Setting sex-ed standards

Why speaking about LGBTQ+ issues is necessary

Anjali Pullabhotla, Opinions Editor

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From pictures of STDs to hearing an adult say ‘penis’, sex education has often been regarded as the hallmark of cringe-worthy high school experiences. 

However, regardless of the stigma (and the awkwardness), sex education is necessary and vital to student health…if taught right. 

Over the past decade, many school districts have made moves towards comprehensive sex education, providing birth control demonstrations and discussing sexuality–including sexual orientation and identity.

Omaha Public Schools tackled the controversy in 2016, though continuing to emphasize abstinence. Millard, unfortunately, has yet to do the same.

Updating the curriculum for the 2018-2019 school year, the school district, in a unanimous vote,  failed to add demonstrations of birth control methods (including condoms) and discussions of sexual orientation and gender identity.

The plan had many conservatives pleased as it left several sensitive discussions surrounding controversial issues up to the discretion of parents.

The district’s approach may offer some parents comfort. As explained by School Board member Mike Kennedy in May of 2018, the updated curriculum has “value for the majority of the community”. But, regardless of whether or not this statement is true, our sex education still fails to meet the needs of many students who fall into already marginalized minority groups–specifically those who identify as LGBTQ+.

As important as non-biased demonstrations of birth control are to some, what the district fails to cover expansively, or even mention, may be more harmful.

According to the CDC, nearly 55 percent of teens have had sexual intercourse by age 18. A similar percentage of LGBTQ+ teens have done the same by 18. 

However, despite nearly equal rates of consensual sex, LGBTQ+ teens are at a significantly higher rate for experiencing sexual assault, are less likely to utilize protection (putting them at greater risk for STIs), and often encounter greater troubles when talking to their parents about their sexuality.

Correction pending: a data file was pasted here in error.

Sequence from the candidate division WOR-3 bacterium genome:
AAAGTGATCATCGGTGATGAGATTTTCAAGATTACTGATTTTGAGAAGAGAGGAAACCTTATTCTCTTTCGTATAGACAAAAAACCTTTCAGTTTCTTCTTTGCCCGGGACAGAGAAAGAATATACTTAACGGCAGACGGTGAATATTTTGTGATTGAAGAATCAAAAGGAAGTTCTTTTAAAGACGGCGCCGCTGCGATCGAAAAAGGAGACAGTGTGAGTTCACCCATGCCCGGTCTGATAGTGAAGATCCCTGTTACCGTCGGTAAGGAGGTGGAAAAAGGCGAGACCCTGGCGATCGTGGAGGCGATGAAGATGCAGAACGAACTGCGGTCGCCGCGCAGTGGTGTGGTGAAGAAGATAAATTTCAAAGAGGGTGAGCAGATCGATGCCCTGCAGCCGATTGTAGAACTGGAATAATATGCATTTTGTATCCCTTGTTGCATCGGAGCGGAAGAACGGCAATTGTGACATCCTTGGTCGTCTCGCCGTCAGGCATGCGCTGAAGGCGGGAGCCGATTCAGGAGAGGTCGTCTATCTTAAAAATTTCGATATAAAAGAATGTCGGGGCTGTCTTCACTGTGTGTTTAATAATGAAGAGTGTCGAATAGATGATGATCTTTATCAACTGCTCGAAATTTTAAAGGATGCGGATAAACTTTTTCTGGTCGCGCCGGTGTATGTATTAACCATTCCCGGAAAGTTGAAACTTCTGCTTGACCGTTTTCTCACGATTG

Comprehensive and affirming sex education is a privilege for minority students, when, in reality, it should be universal–especially, considering the lack of communication between some students and parents, with 30 percent of students reporting that they never had the I-wish-it-didn’t-happen-when-it-did-but-now-I-know-how-important-it-was ‘birds-and-bees’ talk.

Comprehensive sex education is not only vital for teens to understand sex, but also to feel validated in their decisions, identities, and relationships.

“Programs that overlook LGBTQ students, or worse, stigmatize and stereotype them, contribute to unsafe school environments,” the Gay, Lesbian, and Straight Education Network (GLSEN) said.

Though Millard Public Schools’ curriculum is written in a gender-neutral way, by eliminating (the only) two scenarios involving homosexual relationships and the discussion of such topics from the classroom as a whole, the district fails to be as inclusive as possible.

There is no doubt that the school’s current sex education, albeit taught with an emphasis on abstinence, affirms the identities of most of the students within the district. But, it is necessary that the district bring the energy it has shown for inclusivity in our community, as seen by its non-discrimination policy and support of the student-led Gay-Straight Alliance, into our sex education curriculum as well.

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